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Messages - davidepignedoli

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This is a first public Actual Play extract for A Land Of Ice And Blades.
(Of course - seriously influenced by the two versions of AW:Dark Age released by Vincent)

I brought this yesterday to our gaming session the Beta-002 version and played with Filippo, Tommaso, Guido and Marco.
This Actual Play extract will make much more sense to those who read the beta, but if anyone has questions I'll be happy to answer them.
(If you're interested in the beta; yes, contact me - davide dot pignedoli at - but I am not really looking for readers - at this stage: what I want is for the game to hit the table for playtesting, now)

So, the Actual Play - about the setting creation:

Tommaso and Marco read the manual, while Guido and Filippo needed some guidance. I used a special framework in this test: I've let my four playtesters be the real players, while I stood aside and just gave directions as a moderator, without taking part in the game itself.
It was not a blind playtest - and it was not meant to be one. I am lucky enough to have other groups in different part of the world interested in testing the game: they will provide me with the feedback about how clear are the rules and which are the possible common mistakes. Therefore, yesterday I was basically a "talking manual" (I made sure they followed the procedure but offered no creative advice) and a relax spectator.

It was actually so much fun to witness the setting and characters creation that I might even include this mode as a possible way of playing: someone who knows the rules well can lead the entire group, while not playing actively. The moderator can enjoy the game as everyone else, but in a different role. The moderator would keep an eye on the rules, speed up the game by helping everybody to make the correct mechanical decisions (i.e. what's the next step in the setting creation? what's the right move to activate here?), remind players of the options available (i.e. remember you can erase a fate instead of taking harm; if you perform your charm in your shrine, it counts as a free sacrifice), and fully immerse in the story as a witness of the events that unfold.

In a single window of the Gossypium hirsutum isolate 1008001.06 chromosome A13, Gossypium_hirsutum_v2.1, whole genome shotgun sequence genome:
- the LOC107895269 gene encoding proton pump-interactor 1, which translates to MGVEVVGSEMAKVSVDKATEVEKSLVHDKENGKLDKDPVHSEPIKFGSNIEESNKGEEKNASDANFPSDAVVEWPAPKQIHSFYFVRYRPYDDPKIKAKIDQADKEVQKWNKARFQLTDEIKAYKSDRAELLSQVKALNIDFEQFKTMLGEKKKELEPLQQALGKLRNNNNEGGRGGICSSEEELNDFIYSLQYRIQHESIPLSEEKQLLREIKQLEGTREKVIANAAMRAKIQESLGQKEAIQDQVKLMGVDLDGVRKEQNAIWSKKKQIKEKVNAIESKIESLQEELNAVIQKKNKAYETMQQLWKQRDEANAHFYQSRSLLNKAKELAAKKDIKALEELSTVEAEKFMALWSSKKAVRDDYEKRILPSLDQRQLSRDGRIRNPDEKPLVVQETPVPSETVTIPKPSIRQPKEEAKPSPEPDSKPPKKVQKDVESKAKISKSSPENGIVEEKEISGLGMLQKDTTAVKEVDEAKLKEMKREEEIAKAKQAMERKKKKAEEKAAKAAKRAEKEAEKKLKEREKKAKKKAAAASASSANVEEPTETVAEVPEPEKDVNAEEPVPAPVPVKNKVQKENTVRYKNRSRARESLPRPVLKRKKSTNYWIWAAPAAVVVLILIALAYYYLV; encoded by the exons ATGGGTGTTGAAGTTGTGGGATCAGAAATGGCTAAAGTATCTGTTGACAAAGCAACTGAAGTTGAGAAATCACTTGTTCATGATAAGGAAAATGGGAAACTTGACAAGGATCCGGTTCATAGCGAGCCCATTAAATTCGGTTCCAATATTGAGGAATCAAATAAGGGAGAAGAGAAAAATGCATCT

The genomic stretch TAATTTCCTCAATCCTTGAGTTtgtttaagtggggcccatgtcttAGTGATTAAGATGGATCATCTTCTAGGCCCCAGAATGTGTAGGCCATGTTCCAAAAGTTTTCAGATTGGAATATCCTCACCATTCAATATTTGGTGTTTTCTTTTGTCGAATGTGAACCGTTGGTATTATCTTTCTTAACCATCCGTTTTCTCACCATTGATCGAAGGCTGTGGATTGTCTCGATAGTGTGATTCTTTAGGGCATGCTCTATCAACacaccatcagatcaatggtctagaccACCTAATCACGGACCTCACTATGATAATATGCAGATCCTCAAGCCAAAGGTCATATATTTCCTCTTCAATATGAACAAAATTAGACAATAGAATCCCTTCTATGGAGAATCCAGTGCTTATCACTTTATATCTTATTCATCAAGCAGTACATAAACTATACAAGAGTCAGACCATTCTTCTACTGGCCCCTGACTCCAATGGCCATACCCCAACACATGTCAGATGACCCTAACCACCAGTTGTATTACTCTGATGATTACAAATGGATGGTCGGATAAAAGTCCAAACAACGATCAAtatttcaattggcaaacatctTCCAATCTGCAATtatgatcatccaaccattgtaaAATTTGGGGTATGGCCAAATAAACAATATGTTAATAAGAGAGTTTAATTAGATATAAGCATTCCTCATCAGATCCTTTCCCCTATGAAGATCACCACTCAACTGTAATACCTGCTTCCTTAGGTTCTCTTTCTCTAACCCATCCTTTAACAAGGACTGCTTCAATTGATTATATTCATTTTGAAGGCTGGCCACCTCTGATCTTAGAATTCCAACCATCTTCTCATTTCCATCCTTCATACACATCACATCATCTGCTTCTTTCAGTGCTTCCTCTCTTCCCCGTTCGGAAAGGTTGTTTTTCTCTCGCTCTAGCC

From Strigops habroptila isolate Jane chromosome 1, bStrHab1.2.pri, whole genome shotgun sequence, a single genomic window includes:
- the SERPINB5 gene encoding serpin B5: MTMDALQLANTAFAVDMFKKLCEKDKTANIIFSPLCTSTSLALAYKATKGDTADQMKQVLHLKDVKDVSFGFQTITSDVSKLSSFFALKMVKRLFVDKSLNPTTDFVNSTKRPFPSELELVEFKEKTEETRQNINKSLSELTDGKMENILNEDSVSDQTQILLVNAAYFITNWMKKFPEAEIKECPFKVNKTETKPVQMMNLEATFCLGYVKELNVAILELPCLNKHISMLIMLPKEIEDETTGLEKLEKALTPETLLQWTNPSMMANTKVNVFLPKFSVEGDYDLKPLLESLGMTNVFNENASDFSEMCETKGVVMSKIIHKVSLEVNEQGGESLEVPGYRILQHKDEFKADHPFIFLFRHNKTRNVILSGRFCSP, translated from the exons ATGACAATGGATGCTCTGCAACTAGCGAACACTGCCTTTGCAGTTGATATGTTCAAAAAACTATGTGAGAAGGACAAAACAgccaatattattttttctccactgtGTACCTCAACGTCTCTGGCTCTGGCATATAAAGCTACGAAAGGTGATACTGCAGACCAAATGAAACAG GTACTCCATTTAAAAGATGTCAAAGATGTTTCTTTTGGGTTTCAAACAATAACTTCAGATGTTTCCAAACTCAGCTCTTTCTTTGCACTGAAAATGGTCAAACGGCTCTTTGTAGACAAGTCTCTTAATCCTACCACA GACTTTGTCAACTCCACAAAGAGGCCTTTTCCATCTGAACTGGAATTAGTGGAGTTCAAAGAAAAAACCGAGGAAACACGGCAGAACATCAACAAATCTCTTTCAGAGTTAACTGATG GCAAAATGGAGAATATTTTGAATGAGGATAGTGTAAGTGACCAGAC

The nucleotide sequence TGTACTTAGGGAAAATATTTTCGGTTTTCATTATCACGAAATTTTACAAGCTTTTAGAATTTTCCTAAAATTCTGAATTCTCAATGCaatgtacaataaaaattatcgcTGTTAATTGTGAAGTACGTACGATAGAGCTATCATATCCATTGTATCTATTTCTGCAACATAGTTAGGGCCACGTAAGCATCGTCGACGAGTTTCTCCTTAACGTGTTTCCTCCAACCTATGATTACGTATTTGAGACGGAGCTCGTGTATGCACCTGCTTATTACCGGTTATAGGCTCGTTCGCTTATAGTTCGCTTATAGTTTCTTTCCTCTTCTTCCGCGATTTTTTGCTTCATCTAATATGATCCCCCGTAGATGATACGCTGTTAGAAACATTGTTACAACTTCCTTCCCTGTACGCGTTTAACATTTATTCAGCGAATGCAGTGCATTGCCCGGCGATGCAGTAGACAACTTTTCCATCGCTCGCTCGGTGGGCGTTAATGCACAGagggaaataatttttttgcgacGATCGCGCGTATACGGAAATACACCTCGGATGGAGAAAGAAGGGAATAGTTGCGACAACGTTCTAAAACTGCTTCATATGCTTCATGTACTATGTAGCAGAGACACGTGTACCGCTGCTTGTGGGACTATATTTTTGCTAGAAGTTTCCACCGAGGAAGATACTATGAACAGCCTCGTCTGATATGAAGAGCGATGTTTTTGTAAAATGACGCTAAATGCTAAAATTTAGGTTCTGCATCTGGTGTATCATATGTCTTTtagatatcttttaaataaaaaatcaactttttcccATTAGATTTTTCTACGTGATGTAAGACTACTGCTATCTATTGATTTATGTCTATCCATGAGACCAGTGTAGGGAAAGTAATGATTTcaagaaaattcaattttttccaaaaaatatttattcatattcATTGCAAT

Note that the moderator would not be a GM: they do not frame scenes, they do not second the GM calls; all these functions remain in the hands of the players.

The first session usually should be able to fit a brief introduction, the setting and Cultures creation, the characters creation, and maybe the first scene for each character.
Yesterday we had a limited time (maybe 2h 30min, not more) and yet thanks to the moderator figure we accomplished everything except the first scene. This was a deliberate choice as well, since we're expecting a new player next week: Vittoria will make her own character during the week and find next week an already-made setting, but at least we will start with all the characters together.
So how did the game introduction and setting go?
First I asked the players to help me to cut the location cards, the Cultures' seeds, and other materials (there's a lot to print, to play, and some pieces need to be put together in the first session) - in the meanwhile, I explained a little about the atmosphere of the game without getting into the settings details, of course, since those change every time. Then we followed the procedure (and found a little... bug or oversight, but that will be fixed in the next release). The players came up with a setting that includes:

- The Natives - came to this land centuries ago, by divine guidance. They are the fugitives of some tragedy and are renown for witchery and corruption. They have an intricate genealogy system (youngest son inherits most of the magical power), they are divided in clans, they have a calendar similar to the Chinese one with every year dedicated to a different animal

- The Tribes of the Iron Gods - they are the leftovers of an ancient and broken empire, and came here as slaves of the Natives. They're a straight forward culture: ancient memories of their glorious past, vigor, ruled by veterans, patriarchal, with multiple divinities

- The People of the One Spirit - they came to this land a century ago, and are a steady, cold and formal, rational culture; known for its intricate politics and its wealth. They have a king, tribunals, nobles elected by the king, and a complex religion (which is perceived as politheistic although they define it as monotheistic if you ask them... I see plenty of chances for religious debate here, with the conflict that ensues)